• rate this

    Comment number 44.

    All we need to do is badger royal mail to paint postboxes in silver and bronze to honour the other medalists and we'll have probably had the best olympics GB has ever participated in.

    Lets hope our paralympians get just as much recognition.

  • rate this

    Comment number 43.

    I met a German family in Maidenhead last week on their way to Eton Dorney (at the rail station). They said most of all they had felt welcomed and everyone had been extremely helpful.
    It made me think that we measure things like how good the venue is, how good the transport is etc. when what really counts is the people and how we look after our visitors - do we deserve a gold medal in hospitality ?

  • rate this

    Comment number 42.

    Comment 32 ... Thank you Lucy J for those lovely words. And many congratulations to Team USA too!

  • rate this

    Comment number 41.

    Enjoy the moment, enjoy the spectacle. The Games are a good reminder of what can be achieved and what people can achieve. Yes there is an economic crisis going on but we know this why bleat about it. We have to push on and make a success of everything. The Games has shown the world what we can do. You can achieve anything with hard work and desire.

  • rate this

    Comment number 40.

    Give the BBC a couple of days and they will find all the negatives to broadcast. The Games have been fabulous but the BBc is such a negative organisation it should be banned

  • rate this

    Comment number 39.

    Shove the Olympics anyone?

  • rate this

    Comment number 38.

    Well I hope all those greedy pathetic individuals who threatened or took action for extra money or to improve their position will now hang their heads in shame and realise they will never amount to anything in life compared to what we have seen in the past two weeks. From the athletes to the volunteers, there are some people who make this country proud and then there are the others.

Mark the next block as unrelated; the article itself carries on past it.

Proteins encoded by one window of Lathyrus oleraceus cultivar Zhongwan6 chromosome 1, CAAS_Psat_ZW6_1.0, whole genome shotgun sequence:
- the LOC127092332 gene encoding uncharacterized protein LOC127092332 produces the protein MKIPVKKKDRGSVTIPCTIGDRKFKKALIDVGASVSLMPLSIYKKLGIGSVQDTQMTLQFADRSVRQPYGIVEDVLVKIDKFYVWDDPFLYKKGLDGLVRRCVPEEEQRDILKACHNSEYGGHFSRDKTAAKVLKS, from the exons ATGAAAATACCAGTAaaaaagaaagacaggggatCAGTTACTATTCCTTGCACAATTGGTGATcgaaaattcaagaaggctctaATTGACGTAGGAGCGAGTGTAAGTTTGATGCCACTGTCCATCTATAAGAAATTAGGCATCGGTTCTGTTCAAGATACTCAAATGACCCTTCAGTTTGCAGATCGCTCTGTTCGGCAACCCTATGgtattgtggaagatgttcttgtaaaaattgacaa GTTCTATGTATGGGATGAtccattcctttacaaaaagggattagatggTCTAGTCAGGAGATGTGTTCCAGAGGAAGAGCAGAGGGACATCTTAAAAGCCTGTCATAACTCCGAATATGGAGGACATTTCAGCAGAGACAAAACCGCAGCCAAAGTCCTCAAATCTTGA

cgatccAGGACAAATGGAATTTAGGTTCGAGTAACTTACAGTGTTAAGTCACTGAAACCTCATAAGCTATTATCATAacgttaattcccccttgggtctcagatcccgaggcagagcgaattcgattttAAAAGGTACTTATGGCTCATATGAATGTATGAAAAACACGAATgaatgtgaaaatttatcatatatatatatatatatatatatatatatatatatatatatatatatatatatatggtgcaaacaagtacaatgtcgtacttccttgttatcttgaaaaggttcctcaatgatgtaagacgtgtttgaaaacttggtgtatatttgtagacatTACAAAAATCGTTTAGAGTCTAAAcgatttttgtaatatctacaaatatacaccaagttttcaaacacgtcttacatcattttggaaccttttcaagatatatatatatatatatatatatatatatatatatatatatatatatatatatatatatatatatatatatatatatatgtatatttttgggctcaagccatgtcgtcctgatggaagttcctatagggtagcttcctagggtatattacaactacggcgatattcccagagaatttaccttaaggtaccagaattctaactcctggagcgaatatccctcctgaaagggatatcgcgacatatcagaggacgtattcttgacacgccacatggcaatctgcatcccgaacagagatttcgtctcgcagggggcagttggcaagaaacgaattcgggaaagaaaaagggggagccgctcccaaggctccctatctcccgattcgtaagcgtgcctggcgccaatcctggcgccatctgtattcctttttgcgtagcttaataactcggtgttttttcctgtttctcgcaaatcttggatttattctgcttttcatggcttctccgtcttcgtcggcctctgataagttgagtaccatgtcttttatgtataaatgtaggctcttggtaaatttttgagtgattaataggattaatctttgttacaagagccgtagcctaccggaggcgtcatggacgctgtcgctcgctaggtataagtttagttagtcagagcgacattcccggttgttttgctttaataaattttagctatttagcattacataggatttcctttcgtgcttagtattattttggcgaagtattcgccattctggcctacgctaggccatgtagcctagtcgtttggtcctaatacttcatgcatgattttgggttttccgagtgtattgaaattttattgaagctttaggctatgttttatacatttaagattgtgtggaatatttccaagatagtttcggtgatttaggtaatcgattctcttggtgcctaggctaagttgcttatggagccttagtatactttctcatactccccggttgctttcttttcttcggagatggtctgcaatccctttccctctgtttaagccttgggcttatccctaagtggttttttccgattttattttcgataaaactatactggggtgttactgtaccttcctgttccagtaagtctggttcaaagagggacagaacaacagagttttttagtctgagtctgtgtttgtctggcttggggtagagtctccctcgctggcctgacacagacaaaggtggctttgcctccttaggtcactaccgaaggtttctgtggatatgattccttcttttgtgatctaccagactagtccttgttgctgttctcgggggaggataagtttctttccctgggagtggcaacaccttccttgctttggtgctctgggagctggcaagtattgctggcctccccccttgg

• rate this

    Comment number 37.

    It has been a fantastic games, the only downside has been ticketing. Why cant seb coe admit they got it wrong?

  • rate this

    Comment number 36.

    I'd have to agree it was a good games. But the biggest cloud which has over shadowed them is they had become the "Corporate Games". No seats should have been empty. They held out for the maximum money they could get. Lower income earners never got a look in.

  • rate this

    Comment number 35.

    I love the BBC can't wait for the show tonight hope it is as mad and wonderful as the opening.


Page 28 of 30



BBC © 2014 The BBC is not responsible for the content of external sites. Read more.

This page is best viewed in an up-to-date web browser with style sheets (CSS) enabled. While you will be able to view the content of this page in your current browser, you will not be able to get the full visual experience. Please consider upgrading your browser software or enabling style sheets (CSS) if you are able to do so.